Sports-Inspired Tips Any Trader Can Use

05/04/2012 2:00 pm EST


Gary Dayton


Pro athletes achieve peak performance using a three-part approach that stresses preparation, execution, and review, says Dr. Gary Dayton, and traders can benefit from a similar formula.

There can be a lot of correlations made between athletes and traders and how athletes use routine to increase their performance. Our guest today is Dr. Gary Dayton, and he’s going to talk about how traders can do the same thing. So Dr. Dayton, talk about how a trader can be like an athlete in this respect.

Certainly there are differences between sport and trading, but top athletes use a routine that I think traders can benefit enormously from.

The routine is a simple one. It’s three parts: preparation, execution, and review. You can think about it like before, during, and after.

Before a competition, athletes prepare well. No top athlete would ever think about setting foot on the playing field without a lot of preparation beforehand.

They are studying their plays and practicing them; they’re studying their playbook; they’re even looking at their opponents and understanding their opponents’ strengths and weaknesses and what their tendencies are in certain game situations.

Well, traders can take a cue and prepare as well. Study the charts, know where your support and resistance lies ahead of time; know if there’s news coming out that might move the market that day; have a game plan for the trading day.

That’s a critical thing, to have a game plan, but then go even beyond that. If the market is trending—and right now, we happen to be in an uptrend, so look at other previous uptrends. If we have a low-volatility situation, look at those low-volatility situations and get a sense of how the markets traded in the past.

Also, when they start to depart from that norm, knowing that and being able to see that in real time offers great opportunities for a trader. So that’s preparation.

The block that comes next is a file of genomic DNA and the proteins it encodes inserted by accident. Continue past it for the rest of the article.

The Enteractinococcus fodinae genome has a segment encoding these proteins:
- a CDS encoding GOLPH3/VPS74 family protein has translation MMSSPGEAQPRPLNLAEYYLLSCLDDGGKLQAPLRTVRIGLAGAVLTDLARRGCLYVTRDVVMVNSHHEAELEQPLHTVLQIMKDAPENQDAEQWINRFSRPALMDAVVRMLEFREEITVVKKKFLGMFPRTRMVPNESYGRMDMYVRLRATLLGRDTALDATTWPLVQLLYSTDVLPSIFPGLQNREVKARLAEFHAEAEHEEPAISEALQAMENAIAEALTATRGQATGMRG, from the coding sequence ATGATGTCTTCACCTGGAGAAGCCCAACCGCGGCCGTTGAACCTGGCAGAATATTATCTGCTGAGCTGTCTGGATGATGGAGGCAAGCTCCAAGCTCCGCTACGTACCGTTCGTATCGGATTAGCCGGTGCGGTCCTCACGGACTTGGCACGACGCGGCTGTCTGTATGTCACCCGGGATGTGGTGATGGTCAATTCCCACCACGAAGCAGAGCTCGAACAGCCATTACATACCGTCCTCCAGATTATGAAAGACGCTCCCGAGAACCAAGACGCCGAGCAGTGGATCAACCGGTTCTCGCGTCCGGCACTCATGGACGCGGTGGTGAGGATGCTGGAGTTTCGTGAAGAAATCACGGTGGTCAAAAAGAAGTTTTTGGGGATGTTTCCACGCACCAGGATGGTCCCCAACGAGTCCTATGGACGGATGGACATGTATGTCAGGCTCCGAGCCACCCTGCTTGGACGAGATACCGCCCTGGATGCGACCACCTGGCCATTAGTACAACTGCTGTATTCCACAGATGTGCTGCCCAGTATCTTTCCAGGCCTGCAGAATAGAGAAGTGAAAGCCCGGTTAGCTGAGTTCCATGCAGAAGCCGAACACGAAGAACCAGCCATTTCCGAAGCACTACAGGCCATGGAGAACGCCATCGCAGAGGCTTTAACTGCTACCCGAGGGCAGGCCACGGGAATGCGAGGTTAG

When athletes are in competition, they’re executing their playbook, they’re monitoring their opponent, and they are making their plays and adjusting if necessary. Traders do the same thing. When we’re in the middle of trading, that is not the time to be figuring out where weekly support is or whether news is coming; that’s our preparation. Our job is to monitor the market and execute that game plan.

Keep in mind that the game plan is a guideline. If the market is trading according to that game plan, you’re going to be able to pull the trigger at the right spot with confidence. But if it’s not trading in accordance with your game plan, you’re going to know that, too, and it’s going to keep you from holding onto a market bias when you shouldn’t be.

Then, after competition, athletes review. They’re looking at what they did well, where they came up short, and what they need to do to improve themselves. It’s not a time to get down on yourself or to beat yourself up. For athletes, the review is a good time to learn where they have fallen short so that they can improve their skills.

The same with traders. After the trading day, let’s review our trades. Also, review the market; how did it trade, what can we learn from that, and review our performance. Where did we perform well?

That’s something valuable and we can count on that in the future. Where did we fall short? That’s valuable, too. We may want to sweep that under the carpet, but I encourage you to take that out and look at it carefully.

If we’ve fallen short, that is the time to lay out some steps that we can take to improve ourselves. That then becomes part of preparation, and we go through the cycle all over again.

This is the way we become not just competent, but perhaps even great traders.

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